What is Positive Psychology?

What is Positive Psychology?

September 23, 2018 Positive Psychology 0
You have probably heard of the term ‘positive psychology’ on TV, radio or even in fashion magazines. But what is it really? What does it stand for?

Positive psychology is a science of positive aspects of human life, such as happiness, well-being and flourishing. It can be summarized in the words of its founder, Dr. Martin Seligman, as the scientific study of optimal human functioning, aimed to discover and promote the factors that allow individuals and communities to thrive (Seligman & Csikszentmihalyi, 2000)

Psychology has more often than not emphasized the shortcomings of individuals rather than their potentials. Mainstream psychology (sometimes also referred to as ‘psychology as usual’) has been concerned with the negative aspects of human life. There have been pockets of interest in topics such as creativity, optimism and wisdom, but they have not been united behind any grand theory or a broad, over arching framework.

Positive psychology was established about fourteen years ago and it is a rapidly developing field. Its aspiration is to bring solid empirical research into areas such as well-being, flow, personal strengths, wisdom, creativity, psychological health and characteristics of positive groups and institutions.

Three Levels of Positive Psychology

The science of positive psychology operates on three different levels.

The Subjective Level

The individual level and the group level. The subjective level includes the study of positive experiences such as joy, well-being, satisfaction, contentment, happiness, optimism and flow. This level is about feeling good, rather than doing good or being a good person.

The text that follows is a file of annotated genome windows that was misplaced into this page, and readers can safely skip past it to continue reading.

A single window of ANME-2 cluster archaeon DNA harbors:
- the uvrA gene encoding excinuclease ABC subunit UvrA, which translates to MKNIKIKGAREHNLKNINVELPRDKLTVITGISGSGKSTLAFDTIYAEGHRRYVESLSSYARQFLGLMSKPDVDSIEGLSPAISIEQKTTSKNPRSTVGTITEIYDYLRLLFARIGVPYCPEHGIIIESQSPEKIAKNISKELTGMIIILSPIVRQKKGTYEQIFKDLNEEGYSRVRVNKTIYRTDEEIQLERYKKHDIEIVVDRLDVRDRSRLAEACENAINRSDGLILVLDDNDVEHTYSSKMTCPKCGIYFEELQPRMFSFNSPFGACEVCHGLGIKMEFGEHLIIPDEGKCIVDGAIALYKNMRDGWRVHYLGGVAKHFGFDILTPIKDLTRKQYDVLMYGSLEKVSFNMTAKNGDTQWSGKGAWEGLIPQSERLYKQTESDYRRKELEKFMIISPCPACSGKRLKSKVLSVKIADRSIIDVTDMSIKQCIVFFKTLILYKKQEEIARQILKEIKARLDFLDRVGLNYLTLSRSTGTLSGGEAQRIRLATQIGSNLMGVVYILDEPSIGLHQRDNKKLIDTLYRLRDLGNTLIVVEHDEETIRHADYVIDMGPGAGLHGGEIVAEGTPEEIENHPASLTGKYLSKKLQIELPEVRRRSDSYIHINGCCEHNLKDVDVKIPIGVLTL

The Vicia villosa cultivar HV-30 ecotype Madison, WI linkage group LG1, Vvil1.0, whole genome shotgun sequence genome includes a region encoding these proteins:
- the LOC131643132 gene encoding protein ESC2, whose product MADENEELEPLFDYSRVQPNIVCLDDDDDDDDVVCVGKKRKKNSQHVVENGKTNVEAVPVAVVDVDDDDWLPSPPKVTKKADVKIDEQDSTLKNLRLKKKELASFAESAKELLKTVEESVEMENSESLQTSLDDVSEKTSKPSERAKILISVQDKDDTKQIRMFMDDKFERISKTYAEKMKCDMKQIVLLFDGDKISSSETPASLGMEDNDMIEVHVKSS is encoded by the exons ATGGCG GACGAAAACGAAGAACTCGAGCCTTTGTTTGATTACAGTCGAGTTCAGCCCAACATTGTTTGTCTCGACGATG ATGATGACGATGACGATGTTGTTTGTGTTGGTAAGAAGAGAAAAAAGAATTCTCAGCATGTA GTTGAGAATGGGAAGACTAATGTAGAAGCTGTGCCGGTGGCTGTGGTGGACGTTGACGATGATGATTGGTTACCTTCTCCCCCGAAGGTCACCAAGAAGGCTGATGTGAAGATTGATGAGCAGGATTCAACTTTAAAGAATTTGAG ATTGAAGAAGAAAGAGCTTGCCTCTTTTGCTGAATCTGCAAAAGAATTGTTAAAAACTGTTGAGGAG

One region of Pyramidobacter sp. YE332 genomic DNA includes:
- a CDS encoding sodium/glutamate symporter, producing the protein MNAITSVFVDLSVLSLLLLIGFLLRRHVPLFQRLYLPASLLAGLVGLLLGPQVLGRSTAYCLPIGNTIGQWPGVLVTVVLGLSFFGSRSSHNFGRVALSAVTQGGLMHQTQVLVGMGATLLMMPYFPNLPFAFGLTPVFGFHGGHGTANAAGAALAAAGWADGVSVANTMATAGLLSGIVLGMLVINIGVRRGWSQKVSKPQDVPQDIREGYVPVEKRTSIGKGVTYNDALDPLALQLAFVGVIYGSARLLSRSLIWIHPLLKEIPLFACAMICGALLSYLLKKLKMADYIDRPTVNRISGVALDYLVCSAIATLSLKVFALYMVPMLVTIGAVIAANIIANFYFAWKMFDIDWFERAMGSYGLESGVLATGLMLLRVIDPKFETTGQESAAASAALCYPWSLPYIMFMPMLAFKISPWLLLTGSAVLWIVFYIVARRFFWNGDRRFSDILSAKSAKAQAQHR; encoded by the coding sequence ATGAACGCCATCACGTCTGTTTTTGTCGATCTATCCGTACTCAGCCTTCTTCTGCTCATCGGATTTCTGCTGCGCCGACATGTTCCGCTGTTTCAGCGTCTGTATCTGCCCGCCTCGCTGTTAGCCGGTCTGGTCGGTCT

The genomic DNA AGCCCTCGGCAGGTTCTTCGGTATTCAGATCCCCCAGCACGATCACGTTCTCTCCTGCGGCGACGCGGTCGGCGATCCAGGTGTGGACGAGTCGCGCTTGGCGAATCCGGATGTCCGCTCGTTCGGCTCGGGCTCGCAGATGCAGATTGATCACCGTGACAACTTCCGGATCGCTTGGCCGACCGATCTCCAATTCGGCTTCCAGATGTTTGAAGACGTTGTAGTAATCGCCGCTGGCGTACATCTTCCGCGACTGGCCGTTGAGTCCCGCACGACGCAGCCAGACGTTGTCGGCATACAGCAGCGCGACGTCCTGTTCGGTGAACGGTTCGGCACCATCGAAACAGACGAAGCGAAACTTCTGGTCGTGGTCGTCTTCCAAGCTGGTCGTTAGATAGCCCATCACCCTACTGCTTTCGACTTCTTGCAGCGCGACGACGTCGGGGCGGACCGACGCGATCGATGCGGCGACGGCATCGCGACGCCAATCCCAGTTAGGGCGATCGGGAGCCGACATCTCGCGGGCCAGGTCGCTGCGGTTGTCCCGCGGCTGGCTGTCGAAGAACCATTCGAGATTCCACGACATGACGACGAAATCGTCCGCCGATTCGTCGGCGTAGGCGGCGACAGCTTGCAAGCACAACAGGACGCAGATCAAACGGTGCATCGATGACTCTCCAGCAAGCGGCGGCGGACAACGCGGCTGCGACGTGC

At the Individual Level

The aim is to identify the constituents of the good life and the personal qualities that are necessary for being a ‘good person’, through studying human strengths and virtues, future-mindedness, capacity for love, courage, perseverance, forgiveness, originality, wisdom, interpersonal skills and giftedness.

Finally, at the Group or Community Level

The Emphasis is on civic virtues, social responsibilities, nurturance, altruism, civility ethics, positive institutions and other factors that contribute to the development of citizenship and communities and reaching beyond oneself. This level is much more about taking actions or positive behaviours aimed at something larger than ourselves.

Further reading:

Gable, S.L., & Haidt, J. (2005). What (and why) is positive psychology? Review of General Psychology, 9, 103-110.

Seligman, M.E.P., & Csikszentmihalyi, M. (2000). Positive psychology: An introduction. American Psychologist, 55, 5-lA.